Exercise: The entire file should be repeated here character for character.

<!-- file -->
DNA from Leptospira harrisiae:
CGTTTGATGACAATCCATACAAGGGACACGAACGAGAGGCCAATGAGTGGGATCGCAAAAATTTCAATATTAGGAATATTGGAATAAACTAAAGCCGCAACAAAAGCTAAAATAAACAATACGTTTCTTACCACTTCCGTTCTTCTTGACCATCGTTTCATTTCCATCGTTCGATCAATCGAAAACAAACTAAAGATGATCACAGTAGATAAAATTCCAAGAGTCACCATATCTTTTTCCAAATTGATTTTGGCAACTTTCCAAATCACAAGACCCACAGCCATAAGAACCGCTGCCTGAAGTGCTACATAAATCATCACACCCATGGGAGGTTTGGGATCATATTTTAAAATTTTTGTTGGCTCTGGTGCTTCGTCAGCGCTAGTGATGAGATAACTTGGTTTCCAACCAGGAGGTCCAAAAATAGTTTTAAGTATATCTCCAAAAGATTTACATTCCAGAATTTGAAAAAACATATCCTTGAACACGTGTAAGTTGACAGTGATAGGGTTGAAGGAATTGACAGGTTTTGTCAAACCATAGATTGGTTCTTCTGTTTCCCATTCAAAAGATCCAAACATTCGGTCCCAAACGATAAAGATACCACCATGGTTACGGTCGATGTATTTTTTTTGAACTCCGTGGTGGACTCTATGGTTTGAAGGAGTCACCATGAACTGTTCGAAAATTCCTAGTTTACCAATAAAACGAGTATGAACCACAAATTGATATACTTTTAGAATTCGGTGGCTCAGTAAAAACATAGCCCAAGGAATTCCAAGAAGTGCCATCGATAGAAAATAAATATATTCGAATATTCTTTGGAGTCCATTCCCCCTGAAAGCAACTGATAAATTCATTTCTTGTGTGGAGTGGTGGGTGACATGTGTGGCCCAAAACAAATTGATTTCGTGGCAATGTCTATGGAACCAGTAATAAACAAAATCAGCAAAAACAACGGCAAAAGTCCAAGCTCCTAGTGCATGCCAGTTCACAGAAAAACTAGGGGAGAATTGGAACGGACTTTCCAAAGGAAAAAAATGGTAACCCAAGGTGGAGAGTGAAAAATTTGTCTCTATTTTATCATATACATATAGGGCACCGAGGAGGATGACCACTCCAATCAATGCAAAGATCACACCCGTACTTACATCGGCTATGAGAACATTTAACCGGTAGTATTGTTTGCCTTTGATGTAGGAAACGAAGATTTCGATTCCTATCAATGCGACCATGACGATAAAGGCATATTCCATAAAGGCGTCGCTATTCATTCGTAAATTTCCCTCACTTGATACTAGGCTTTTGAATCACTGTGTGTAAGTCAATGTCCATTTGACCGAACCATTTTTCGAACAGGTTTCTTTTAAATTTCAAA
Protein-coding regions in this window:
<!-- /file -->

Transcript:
DNA from Leptospira harrisiae:
CGTTTGATGACAATCCATACAAGGGACACGAACGAGAGGCCAATGAGTGGGATCGCAAAAATTTCAATATTAGGAATATTGGAATAAACTAAAGCCGCAACAAAAGCTAAAATAAACAATACGTTTCTTACCACTTCCGTTCTTCTTGACCATCGTTTCATTTCCATCGTTCGATCAATCGAAAACAAACTAAAGATGATCACAGTAGATAAAATTCCAAGAGTCACCATATCTTTTTCCAAATTGATTTTGGCAACTTTCCAAATCACAAGACCCACAGCCATAAGAACCGCTGCCTGAAGTGCTACATAAATCATCACACCCATGGGAGGTTTGGGATCATATTTTAAAATTTTTGTTGGCTCTGGTGCTTCGTCAGCGCTAGTGATGAGATAACTTGGTTTCCAACCAGGAGGTCCAAAAATAGTTTTAAGTATATCTCCAAAAGATTTACATTCCAGAATTTGAAAAAACATATCCTTGAACACGTGTAAGTTGACAGTGATAGGGTTGAAGGAATTGACAGGTTTTGTCAAACCATAGATTGGTTCTTCTGTTTCCCATTCAAAAGATCCAAACATTCGGTCCCAAACGATAAAGATACCACCATGGTTACGGTCGATGTATTTTTTTTGAACTCCGTGGTGGACTCTATGGTTTGAAGGAGTCACCATGAACTGTTCGAAAATTCCTAGTTTACCAATAAAACGAGTATGAACCACAAATTGATATACTTTTAGAATTCGGTGGCTCAGTAAAAACATAGCCCAAGGAATTCCAAGAAGTGCCATCGATAGAAAATAAATATATTCGAATATTCTTTGGAGTCCATTCCCCCTGAAAGCAACTGATAAATTCATTTCTTGTGTGGAGTGGTGGGTGACATGTGTGGCCCAAAACAAATTGATTTCGTGGCAATGTCTATGGAACCAGTAATAAACAAAATCAGCAAAAACAACGGCAAAAGTCCAAGCTCCTAGTGCATGCCAGTTCACAGAAAAACTAGGGGAGAATTGGAACGGACTTTCCAAAGGAAAAAAATGGTAACCCAAGGTGGAGAGTGAAAAATTTGTCTCTATTTTATCATATACATATAGGGCACCGAGGAGGATGACCACTCCAATCAATGCAAAGATCACACCCGTACTTACATCGGCTATGAGAACATTTAACCGGTAGTATTGTTTGCCTTTGATGTAGGAAACGAAGATTTCGATTCCTATCAATGCGACCATGACGATAAAGGCATATTCCATAAAGGCGTCGCTATTCATTCGTAAATTTCCCTCACTTGATACTAGGCTTTTGAATCACTGTGTGTAAGTCAATGTCCATTTGACCGAACCATTTTTCGAACAGGTTTCTTTTAAATTTCAAA
Protein-coding regions in this window: